Many parallels can be drawn between drag racing and new product or service development. Getting your development team to think of themselves as a drag racing crew is a creative way to instill enthusiasm and urgency by increasing awareness of each member’s contribution to the big picture, or “the run.”
We will begin with analogies derived from a car’s run, including the signals provided by the Christmas Tree (or simply the tree). For this discussion, we will use a Sportsman, or Full Tree. If you’d like more detailed descriptions of the tree (including timing), drag racing terminology, or general information, several sources can be found online.*
We will also explore the similarities between support functions that both types of teams rely on, processes that both follow, and other characteristics that they share.
The list that follows is an attempt to describe, as briefly as possible, the most fundamental dangers project teams face. Responsibility for the team’s performance lies, ultimately, with the project manager; therefore the PM must be righteous and insist on the same from team members.
The term sustainability is typically associated with issues such as natural resource depletion, recycling, or other matters of environmental stewardship. To fulfill its social responsibility, however, a company must first endure its own survival. In Getting Green Done, Auden Schendler defines sustainability as “being in business forever.” Achieving this requires long-term planning; the most fundamental plan required defines how the company will attract and develop the talented people necessary to operate the business profitably and responsibly in future generations.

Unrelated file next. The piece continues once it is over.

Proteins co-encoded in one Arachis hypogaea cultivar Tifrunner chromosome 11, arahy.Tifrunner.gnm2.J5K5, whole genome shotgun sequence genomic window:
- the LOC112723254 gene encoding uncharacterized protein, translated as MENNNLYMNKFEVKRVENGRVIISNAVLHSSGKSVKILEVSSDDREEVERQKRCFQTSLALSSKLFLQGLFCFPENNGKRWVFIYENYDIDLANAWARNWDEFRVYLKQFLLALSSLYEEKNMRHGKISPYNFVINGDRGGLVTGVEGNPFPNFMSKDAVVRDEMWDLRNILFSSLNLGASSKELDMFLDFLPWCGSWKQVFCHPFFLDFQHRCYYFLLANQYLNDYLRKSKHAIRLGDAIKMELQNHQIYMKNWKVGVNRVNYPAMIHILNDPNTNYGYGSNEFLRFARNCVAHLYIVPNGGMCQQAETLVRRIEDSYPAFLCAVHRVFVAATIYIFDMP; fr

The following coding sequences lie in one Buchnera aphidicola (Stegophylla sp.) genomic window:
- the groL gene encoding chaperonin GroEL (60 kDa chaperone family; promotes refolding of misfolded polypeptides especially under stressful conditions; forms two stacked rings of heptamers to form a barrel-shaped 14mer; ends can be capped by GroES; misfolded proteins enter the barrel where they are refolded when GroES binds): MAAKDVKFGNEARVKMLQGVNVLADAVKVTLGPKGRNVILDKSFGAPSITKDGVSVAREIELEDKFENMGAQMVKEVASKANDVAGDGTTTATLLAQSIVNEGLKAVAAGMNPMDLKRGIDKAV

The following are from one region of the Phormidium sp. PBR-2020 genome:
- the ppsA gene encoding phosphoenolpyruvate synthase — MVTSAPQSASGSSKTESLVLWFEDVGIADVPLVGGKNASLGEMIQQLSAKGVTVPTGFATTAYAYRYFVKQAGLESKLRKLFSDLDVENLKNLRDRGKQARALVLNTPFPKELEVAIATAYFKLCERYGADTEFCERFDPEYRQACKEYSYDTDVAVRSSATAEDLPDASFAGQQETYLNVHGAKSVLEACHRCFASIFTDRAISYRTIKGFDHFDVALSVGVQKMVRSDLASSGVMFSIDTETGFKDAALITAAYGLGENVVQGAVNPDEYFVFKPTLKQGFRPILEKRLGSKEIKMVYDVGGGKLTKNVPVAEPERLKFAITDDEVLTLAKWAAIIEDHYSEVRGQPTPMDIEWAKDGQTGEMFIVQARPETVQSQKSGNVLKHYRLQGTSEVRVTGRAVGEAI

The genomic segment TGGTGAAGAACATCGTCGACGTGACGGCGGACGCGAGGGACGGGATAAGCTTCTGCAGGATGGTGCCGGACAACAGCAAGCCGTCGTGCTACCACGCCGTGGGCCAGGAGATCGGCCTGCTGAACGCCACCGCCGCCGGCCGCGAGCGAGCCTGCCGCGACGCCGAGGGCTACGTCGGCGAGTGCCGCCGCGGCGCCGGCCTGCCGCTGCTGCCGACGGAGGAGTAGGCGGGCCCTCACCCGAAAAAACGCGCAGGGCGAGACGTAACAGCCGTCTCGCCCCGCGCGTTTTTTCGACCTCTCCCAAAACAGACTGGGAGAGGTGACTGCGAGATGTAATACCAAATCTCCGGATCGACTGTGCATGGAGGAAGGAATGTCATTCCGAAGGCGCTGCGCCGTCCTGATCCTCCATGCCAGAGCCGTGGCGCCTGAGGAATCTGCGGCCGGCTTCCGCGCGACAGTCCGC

Customer Experience Drives Business Performance
Customer service issues in the hospitality industry often receive a great deal of attention, while other service industries typically receive little. The quality of customer service is no less important, however, to the multitude of other service occupations. Hotels, restaurants, and airlines are susceptible to high-profile customer service failures, but the average person has many more interactions with other businesses that are unlikely to garner media attention. Small, local businesses, for example, rarely enter the national spotlight; however, the customer experience they provide is equally critical to their survival as is it to their famous-name counterparts.
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